A Visit to the Leaky Mushroom Shed

Sunday saw the July meeting of the APT Northern England group at the workshops of Tessa Rhodes. Tessa had kindly invited us to visit her set-up in the outbuildings of Moorhouse Farm Shop, near Stannington in Northumberland. Tessa had previously described her worshops as the ‘leaky mushroom shed’ and when we arrived we understood exactly what she meant! The workspace was situated in an old mushroom shed which did indeed have a leaky roof, leaving large puddles across the floor. Still, it was a generous space that more than accommodated her pole lathe, steam bending cabinet and various willow, ash and timber materials for Tessa’s yurt building project as part of her BHMAT apprenticeship.

The set up behind the mushroom shed
Tessa and her mum had cleared a space behind the sheds to allow us to set up camp and to get stuck in to some green woodworking projects. The wind had done for the tarpaulin cover so we kept our fingers crossed that the clouds skimming overhead wouldn’t turn dark and threatening. The car tyre rim and willow offcuts made an excellent fire to boil our water and fortified with tea and cake from the farm shop we set to work.

Peter Wood had brought some beautiful planked oak, Dick Atkinson had a car full of augers and ash legs and I had a sycamore log destined to become a chopping block. Ken Surrey helped Peter prepare the plank to receive four legs to become a bowl carving bench. After careful measuring to get the right angles for a legs that would splay out to make a steady workbench Dick selected the right auger from his impressive collection to drill the holes.

Dick's amazing collection of augers
Meanwhile the sycamore log received three legs to lift it off the ground and Dick made clever use of a bottle of water to mark the top of the log for a flat surface. With a quick flick of the wrist (and a handy chainsaw!) Peter levelled the block and it was ready for immediate use.

Next up was to shave down some more ash legs for the bench, so that an inch or so of the leg stuck through the bench and could be used as a dog for bowl carving.. Here I’m afraid got carried away with the draw knife and allowing my leg to stick too much through the bench and hence be too short. Sorry Tessa!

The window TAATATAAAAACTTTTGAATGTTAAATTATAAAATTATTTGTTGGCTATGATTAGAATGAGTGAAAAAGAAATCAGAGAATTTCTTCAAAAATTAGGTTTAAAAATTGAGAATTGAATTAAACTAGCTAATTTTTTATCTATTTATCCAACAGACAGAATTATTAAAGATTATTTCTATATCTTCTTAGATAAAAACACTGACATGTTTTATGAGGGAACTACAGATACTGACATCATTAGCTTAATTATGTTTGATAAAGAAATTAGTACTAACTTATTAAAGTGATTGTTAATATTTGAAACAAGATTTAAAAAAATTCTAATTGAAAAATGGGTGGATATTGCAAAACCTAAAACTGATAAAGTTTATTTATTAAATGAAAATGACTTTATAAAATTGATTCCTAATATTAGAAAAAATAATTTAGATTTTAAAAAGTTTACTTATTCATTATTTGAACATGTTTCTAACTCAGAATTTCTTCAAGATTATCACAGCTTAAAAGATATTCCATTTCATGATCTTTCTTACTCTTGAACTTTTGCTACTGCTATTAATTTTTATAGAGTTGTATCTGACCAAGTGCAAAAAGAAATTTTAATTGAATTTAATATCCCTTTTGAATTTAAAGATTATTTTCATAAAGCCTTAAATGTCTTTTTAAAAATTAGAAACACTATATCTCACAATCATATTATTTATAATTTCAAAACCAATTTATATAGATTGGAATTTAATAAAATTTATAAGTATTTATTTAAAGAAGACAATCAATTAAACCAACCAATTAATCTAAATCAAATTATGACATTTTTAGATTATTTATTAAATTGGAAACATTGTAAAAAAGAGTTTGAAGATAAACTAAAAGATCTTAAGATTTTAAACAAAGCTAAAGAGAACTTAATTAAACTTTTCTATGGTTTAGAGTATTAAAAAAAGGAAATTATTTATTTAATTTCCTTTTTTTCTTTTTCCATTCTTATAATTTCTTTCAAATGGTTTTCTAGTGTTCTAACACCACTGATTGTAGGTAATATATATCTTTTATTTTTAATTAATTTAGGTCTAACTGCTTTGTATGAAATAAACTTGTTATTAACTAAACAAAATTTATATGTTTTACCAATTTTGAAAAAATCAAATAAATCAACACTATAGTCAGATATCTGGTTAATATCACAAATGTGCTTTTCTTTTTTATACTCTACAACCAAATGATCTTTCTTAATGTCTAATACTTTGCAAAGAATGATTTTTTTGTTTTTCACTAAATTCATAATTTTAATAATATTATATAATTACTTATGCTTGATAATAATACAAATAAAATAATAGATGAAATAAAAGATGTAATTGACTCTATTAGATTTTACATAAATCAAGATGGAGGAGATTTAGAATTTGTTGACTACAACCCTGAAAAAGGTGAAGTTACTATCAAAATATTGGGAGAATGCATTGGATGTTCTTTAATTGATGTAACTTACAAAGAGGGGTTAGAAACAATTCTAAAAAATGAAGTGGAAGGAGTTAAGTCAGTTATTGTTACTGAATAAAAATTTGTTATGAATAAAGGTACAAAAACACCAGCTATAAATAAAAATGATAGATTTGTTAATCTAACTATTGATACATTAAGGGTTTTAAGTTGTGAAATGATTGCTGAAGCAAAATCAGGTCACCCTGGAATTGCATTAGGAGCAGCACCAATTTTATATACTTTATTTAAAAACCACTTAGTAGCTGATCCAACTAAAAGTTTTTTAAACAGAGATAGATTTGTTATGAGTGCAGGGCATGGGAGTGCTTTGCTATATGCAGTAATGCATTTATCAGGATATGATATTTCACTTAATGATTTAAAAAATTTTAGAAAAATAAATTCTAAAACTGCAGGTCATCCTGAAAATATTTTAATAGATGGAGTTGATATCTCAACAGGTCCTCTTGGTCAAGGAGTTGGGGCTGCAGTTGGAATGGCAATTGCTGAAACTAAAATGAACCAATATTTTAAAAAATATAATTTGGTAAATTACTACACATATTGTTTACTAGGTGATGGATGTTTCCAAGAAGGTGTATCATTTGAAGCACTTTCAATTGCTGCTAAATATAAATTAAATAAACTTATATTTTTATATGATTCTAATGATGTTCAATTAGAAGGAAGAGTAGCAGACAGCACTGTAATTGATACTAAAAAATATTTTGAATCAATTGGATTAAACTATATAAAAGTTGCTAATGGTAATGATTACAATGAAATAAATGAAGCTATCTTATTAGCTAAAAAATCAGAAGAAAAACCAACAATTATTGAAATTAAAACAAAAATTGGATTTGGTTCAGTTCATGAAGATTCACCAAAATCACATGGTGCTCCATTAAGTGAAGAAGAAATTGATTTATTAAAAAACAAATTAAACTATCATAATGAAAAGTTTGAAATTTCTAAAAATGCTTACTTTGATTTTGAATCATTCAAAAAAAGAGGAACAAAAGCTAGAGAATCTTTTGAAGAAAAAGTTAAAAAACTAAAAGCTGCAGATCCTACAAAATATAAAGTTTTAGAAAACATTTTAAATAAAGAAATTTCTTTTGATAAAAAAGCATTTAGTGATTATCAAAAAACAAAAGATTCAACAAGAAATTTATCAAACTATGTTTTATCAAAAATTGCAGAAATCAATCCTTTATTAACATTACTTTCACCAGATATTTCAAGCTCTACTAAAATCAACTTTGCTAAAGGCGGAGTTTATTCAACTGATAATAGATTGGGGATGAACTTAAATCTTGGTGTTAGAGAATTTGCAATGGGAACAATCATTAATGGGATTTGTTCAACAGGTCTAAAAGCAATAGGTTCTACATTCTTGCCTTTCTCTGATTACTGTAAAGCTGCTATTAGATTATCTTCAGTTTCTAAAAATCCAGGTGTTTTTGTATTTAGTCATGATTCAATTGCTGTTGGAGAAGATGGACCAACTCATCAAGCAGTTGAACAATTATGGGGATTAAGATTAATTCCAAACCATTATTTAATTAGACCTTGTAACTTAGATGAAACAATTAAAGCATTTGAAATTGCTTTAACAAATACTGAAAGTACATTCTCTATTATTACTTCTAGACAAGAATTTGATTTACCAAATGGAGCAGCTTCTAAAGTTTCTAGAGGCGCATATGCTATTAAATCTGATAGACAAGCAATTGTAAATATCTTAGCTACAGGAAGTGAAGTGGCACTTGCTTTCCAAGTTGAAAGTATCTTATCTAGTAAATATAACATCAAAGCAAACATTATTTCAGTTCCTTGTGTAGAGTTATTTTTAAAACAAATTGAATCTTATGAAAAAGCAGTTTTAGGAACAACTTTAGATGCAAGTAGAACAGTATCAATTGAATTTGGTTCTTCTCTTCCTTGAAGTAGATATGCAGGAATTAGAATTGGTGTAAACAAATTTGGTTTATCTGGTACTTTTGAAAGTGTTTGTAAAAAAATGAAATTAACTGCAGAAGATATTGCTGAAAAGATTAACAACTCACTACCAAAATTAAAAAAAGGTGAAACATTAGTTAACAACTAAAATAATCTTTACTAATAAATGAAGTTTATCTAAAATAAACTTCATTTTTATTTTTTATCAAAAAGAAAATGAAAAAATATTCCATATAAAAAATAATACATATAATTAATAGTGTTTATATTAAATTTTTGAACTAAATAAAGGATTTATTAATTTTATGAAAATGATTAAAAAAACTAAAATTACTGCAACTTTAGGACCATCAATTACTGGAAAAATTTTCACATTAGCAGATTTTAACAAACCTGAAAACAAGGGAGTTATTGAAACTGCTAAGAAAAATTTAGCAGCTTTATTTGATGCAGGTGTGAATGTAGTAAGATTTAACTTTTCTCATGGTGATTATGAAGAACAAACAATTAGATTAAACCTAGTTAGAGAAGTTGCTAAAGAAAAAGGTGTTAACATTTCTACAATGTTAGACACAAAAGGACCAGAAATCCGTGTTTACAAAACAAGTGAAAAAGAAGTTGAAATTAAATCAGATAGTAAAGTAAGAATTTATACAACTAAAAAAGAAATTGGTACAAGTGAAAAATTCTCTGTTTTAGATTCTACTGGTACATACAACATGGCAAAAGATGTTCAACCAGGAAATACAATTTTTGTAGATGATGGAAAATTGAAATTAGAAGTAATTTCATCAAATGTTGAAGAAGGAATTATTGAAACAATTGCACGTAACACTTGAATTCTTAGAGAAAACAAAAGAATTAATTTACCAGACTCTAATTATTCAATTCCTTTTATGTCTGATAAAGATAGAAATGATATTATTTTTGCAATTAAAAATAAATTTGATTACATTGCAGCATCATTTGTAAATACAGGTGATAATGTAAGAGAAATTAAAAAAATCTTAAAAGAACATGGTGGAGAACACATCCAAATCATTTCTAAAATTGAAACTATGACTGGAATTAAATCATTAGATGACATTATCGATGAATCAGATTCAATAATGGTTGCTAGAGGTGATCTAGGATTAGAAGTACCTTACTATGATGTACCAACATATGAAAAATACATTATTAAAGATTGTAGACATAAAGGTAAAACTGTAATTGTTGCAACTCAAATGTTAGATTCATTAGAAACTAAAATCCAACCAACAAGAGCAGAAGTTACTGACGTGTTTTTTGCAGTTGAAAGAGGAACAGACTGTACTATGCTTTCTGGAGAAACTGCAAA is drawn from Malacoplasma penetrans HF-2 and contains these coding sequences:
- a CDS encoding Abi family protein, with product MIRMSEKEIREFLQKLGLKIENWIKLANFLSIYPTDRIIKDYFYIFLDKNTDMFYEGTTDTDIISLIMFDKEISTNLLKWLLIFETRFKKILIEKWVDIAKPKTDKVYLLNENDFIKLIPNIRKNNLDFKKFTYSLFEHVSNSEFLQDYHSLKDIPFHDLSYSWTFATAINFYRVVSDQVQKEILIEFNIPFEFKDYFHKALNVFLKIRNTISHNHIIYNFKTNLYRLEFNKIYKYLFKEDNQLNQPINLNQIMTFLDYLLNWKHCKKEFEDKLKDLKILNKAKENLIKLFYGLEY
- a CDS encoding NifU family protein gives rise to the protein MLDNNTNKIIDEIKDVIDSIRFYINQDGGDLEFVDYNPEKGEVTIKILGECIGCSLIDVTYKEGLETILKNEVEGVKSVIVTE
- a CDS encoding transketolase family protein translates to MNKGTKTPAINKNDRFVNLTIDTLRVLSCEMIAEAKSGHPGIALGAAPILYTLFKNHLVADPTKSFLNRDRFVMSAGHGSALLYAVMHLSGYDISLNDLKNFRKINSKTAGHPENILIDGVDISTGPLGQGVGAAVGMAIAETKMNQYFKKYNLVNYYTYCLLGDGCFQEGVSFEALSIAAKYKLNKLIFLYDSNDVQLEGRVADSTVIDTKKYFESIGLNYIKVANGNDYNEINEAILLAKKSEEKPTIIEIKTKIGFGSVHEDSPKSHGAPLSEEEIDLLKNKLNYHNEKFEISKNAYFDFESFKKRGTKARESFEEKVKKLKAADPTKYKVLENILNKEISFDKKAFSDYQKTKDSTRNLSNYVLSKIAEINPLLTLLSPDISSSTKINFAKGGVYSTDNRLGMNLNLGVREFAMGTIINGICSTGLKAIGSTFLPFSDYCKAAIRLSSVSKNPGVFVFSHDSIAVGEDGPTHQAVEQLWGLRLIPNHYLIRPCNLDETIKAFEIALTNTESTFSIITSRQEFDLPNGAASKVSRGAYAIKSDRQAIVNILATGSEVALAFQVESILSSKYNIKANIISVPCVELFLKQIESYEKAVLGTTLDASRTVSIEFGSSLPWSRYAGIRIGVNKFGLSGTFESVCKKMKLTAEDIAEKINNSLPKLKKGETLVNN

Tessa and Ken

For lunch Tessa had promised us locally sourced sausages and, of course, mushrooms and she didn’t let us down. With the fire stoked up we were soon encouraged by the sound of sizzling and the sight of barbequing bangers. A delicious feast! We also had a very productive time planning the next twelve months worth of APT Northern England meetings. It was also really good to explore with Ken his knowledge of some of the woodlands around the North East that are managed by his employer, Tilhill Forestry, that our group could ‘adopt’ to keep an eye on in return for an occasional visit and access to some timber products.

After lunch the Tessa and her mum began the task of preparing some more of the planked oak to become the uprights and bars of a ??? cleaving break ???? whilst Ken and I began to dig the holes. A rusty old fence post (just what farmyards are good for!) helped to break up the subsoil to allow us to get down a good arms length.

Soon the uprights were in, rubble tamped down to support the legs and the holes drilled for the bolts to secure the cross bars.

It was really good to be able to help Tessa put in some of the kit to help build up her workshop as part of her developing green woodworking business. We all look forward to the next APT session planned for next year (and seeing the finished yurt!)

The finished cleave break
The finished cleave break
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